On beginnings

I officially hate writing beginnings. The first 250 to 500 words or so are probably the hardest part of the novel for me, because unlike any other 250 to 500 word section of the novel (except maybe the very last), the reader is paying attention to every single one, and so every single one matters. They’re not yet contained within a larger scene, blending in to what came before and sitting atop an established plot and character base. They’re completely exposed. And – and this is the worst of it – all of the rest of the words in the novel are counting on those 250 to 500 to win the reader over. Nothing like a little bit of pressure, right?

I never have trouble getting started on those first drafts. I find a spot I’m comfortable beginning the story at and then I write, and I tell the story. Fussing around trying to get it just right is for later, after the story’s been told and the focus is on polishing. But honestly, no part of my story gets fussed over quite the way that first page does. Both with Magestone, and now with Secrets, the opening section was rewritten half a dozen times. And it often goes through quite radical changes in setting, approach, even points of tension.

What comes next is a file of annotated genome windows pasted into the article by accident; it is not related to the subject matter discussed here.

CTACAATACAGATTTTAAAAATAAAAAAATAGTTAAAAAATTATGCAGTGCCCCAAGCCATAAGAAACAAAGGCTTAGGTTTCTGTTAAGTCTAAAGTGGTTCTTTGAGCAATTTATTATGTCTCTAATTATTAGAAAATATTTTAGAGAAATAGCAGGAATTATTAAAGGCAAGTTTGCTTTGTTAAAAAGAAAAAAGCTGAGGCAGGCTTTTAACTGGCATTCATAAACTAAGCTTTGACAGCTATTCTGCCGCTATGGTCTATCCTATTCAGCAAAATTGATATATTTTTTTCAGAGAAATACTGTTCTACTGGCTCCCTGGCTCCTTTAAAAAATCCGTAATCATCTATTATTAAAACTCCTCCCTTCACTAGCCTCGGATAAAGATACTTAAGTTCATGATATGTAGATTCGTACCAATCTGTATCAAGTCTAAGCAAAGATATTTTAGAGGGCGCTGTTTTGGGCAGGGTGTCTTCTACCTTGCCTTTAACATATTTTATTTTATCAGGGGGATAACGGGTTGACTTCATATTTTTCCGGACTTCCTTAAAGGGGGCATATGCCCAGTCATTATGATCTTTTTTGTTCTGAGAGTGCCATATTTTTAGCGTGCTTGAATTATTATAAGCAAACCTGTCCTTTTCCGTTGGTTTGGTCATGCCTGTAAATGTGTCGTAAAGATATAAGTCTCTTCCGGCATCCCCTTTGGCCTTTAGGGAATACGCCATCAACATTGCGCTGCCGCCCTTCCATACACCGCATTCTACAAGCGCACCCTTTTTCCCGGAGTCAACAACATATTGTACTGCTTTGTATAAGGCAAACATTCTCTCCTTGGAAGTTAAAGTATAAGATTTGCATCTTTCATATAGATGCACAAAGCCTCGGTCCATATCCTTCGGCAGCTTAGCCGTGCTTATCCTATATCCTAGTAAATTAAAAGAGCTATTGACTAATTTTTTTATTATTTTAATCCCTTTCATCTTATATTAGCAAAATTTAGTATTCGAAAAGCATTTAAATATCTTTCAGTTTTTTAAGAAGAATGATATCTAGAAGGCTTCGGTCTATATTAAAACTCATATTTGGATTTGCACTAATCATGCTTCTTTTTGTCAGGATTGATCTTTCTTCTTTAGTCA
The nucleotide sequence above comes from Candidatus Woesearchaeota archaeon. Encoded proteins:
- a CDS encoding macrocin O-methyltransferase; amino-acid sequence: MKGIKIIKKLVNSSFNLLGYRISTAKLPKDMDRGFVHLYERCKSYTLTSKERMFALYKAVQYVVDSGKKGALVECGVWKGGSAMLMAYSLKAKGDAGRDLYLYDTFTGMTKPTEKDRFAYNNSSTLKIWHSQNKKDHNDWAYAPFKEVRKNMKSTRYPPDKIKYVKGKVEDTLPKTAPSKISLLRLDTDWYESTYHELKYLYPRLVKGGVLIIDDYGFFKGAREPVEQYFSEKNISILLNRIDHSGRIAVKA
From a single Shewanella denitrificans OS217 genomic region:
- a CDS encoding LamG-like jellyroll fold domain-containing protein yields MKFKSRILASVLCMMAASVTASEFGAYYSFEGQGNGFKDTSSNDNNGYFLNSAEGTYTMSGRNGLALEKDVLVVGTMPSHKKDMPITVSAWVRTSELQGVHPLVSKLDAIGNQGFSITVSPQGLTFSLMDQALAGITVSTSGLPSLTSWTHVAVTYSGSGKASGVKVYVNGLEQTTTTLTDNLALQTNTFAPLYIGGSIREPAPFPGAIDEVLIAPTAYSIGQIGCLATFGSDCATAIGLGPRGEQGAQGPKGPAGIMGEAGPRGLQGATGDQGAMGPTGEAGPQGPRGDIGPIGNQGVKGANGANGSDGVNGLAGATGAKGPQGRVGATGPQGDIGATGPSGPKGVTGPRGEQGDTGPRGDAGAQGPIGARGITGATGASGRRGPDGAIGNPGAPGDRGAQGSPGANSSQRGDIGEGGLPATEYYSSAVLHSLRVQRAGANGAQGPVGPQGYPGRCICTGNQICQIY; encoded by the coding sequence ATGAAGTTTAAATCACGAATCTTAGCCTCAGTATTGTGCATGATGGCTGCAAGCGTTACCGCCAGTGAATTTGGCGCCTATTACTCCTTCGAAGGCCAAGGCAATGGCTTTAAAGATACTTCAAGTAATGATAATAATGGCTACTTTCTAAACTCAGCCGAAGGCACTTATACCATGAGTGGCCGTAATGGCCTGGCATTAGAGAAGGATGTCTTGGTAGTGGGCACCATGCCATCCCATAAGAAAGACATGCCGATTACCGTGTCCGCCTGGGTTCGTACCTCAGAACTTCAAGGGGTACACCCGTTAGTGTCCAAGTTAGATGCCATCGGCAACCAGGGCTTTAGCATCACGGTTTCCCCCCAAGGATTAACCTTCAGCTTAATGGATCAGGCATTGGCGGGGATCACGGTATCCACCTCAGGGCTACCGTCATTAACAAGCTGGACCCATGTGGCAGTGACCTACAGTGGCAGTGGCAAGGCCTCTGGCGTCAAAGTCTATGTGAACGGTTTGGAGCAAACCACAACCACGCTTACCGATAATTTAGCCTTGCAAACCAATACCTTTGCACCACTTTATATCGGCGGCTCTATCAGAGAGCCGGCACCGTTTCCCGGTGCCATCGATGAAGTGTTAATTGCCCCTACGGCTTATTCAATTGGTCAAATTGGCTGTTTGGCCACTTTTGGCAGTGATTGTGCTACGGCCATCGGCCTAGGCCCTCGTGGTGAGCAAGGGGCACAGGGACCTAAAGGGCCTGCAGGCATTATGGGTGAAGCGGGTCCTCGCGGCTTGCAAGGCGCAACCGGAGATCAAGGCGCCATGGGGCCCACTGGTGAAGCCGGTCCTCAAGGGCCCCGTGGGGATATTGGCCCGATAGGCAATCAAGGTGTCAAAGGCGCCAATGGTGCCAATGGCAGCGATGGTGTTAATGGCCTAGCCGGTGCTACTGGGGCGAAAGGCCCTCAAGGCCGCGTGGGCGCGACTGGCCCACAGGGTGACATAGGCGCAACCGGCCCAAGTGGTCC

I am currently weighing two possible openings for Secrets, and they are very different – they don’t even take place in the same scene. One of my CPs liked one better because it had more tension, while another preferred the other because she liked the tone of it better. I’m absolutely no help in deciding the matter – if I was any good at openings I wouldn’t have written seven of them.

Edit again: I’m still making big changes to the opening, and have gone back for another try. Rather than keep updating what I’d posted here, I think I’ll just remove it. Seems easier. :)


Leave a Reply

Fill in your details below or click an icon to log in:

WordPress.com Logo

You are commenting using your WordPress.com account. Log Out /  Change )

Google+ photo

You are commenting using your Google+ account. Log Out /  Change )

Twitter picture

You are commenting using your Twitter account. Log Out /  Change )

Facebook photo

You are commenting using your Facebook account. Log Out /  Change )


Connecting to %s